Jul 13, 2012 - By Steven R. PeckThere's smoke everywhere on travel routes from Wyoming to Colorado and back. The fires started too soon this year, and they are filling our skies, and sometimes our valleys, with smoke as the massive weather trends across the region change from day to day.
The hazy days make me think, of all things, about a book.
When I was a little boy I often stared at my mother's full-wall book case. If I ever took down a book from it in those years, I don't remember it. But I knew by heart the pattern made by the array of books. I looked at the wall of books as if it were an abstract painting.
A couple of weeks ago, when we were flying into Denver International Airport at the end of a 25th anniversary trip to San Francisco, smoke from the big High Park Fire near Fort Collins billowed up and past the jet airliner's wingtips. There was a big thunderhead above, and it acted as a reverse drain, sucking the smoke upward and creating a mammoth hybrid cloud, perhaps 40,000 feet above the ground. Our pilot eased his way around it.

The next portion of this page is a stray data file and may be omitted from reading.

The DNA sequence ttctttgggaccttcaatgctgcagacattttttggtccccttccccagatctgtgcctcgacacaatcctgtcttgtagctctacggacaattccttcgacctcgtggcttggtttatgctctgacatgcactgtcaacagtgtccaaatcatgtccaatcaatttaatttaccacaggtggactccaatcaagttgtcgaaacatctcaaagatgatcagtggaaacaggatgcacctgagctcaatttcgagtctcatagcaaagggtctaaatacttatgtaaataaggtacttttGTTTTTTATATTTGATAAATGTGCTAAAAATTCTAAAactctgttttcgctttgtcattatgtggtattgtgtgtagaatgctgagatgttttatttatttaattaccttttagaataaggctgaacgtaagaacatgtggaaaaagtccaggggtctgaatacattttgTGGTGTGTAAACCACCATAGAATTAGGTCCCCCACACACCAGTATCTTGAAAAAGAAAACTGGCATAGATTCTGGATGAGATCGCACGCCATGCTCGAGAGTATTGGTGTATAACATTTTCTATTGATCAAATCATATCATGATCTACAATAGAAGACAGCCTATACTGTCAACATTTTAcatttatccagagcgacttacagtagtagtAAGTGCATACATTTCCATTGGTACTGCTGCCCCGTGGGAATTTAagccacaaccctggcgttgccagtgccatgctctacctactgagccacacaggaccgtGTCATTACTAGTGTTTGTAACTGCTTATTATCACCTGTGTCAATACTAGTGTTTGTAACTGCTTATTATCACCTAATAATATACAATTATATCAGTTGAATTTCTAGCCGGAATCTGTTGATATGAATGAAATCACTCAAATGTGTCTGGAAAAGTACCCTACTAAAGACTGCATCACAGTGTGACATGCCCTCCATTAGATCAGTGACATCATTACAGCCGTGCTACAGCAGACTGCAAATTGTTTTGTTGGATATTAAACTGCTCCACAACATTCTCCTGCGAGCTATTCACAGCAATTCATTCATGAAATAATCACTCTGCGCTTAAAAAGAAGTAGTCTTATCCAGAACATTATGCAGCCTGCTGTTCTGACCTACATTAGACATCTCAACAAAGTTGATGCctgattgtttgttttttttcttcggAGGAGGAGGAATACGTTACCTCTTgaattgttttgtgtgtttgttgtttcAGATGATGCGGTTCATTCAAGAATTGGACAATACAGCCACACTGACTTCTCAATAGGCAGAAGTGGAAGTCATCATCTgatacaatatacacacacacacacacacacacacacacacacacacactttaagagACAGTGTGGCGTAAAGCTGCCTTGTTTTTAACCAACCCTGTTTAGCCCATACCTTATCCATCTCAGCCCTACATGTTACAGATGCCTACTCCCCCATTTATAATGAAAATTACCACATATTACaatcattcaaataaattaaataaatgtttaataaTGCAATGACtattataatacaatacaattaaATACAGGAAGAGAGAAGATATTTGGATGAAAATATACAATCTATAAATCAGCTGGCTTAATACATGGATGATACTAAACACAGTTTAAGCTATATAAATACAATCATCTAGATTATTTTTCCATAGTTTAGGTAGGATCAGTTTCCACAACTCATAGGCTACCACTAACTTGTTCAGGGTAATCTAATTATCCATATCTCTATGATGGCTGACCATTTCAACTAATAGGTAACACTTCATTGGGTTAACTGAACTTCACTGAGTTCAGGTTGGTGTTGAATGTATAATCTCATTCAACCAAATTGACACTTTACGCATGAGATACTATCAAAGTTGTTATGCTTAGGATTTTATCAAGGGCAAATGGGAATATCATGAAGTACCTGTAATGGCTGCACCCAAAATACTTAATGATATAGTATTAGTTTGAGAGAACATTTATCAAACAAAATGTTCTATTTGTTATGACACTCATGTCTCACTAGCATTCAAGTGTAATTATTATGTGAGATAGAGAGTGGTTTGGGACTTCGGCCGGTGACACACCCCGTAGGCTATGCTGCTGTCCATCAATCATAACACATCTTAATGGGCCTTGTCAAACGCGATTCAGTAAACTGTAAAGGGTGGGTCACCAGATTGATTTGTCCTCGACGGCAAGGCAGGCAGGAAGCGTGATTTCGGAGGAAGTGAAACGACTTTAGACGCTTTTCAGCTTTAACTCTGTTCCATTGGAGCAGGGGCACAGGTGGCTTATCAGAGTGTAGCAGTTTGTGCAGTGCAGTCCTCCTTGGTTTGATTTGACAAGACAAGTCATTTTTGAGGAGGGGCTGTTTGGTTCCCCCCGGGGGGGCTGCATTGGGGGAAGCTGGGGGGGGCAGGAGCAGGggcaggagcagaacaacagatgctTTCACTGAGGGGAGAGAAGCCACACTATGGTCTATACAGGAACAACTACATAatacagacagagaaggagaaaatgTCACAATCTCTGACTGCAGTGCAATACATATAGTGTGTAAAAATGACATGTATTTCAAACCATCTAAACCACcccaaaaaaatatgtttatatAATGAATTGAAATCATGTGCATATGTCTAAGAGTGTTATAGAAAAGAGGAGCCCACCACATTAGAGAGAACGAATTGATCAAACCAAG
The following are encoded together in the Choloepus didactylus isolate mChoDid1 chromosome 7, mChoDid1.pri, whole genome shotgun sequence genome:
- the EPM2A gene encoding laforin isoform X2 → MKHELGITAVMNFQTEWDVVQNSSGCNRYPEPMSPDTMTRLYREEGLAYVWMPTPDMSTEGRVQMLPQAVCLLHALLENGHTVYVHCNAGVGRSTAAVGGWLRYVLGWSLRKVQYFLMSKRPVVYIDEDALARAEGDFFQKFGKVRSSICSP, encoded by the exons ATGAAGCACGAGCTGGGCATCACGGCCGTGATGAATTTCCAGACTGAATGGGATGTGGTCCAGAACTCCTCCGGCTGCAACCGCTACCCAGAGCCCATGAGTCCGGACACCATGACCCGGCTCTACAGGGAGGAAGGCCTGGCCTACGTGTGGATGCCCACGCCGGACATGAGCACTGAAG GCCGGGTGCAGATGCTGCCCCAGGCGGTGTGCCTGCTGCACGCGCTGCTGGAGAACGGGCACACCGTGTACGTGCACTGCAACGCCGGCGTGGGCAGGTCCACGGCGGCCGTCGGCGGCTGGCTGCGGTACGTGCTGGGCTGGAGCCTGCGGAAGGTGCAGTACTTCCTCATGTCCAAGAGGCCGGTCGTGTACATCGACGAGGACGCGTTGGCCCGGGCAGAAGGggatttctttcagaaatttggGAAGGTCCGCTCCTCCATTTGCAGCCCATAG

I was reminded of one of the books on that big shelf, the Tennessee Williams play "Summer and Smoke." My childhood eyes had registered it a thousand times during my book-gazing on quiet afternoons, but it wasn't until the summer of the big Kate's Basin Complex Fire in Fremont and Hot Springs counties in 2000 that I actually pulled the book and looked inside.
I wasn't exactly expecting Tennessee Williams to have written a play about a forest fire and a doomed smokejumper who falls in love, but the title "Summer and Smoke" didn't seem to have anything to do with the content of the drama. The play concerns a delicate woman more or less overwhelmed by a man, sort of a cousin to "A Streetcar Named Desire," only without Stanley Kowalski screaming "Stella!"
This year, with the fires burning again, and with Fremont County crossing its fingers against the strike of lightning or act of either human carelessness or recklessness that will start a big one close to home, the power of childhood impressions overwhelms what my adult examination of the book revealed.
It's back on the shelf again, untouched for a dozen years, a gray background with darker gray letters against it, the cover forever an internal touchstone to complement the blood-red sunsets this year in our vast Wyoming skies, this year of Summer and Smoke.
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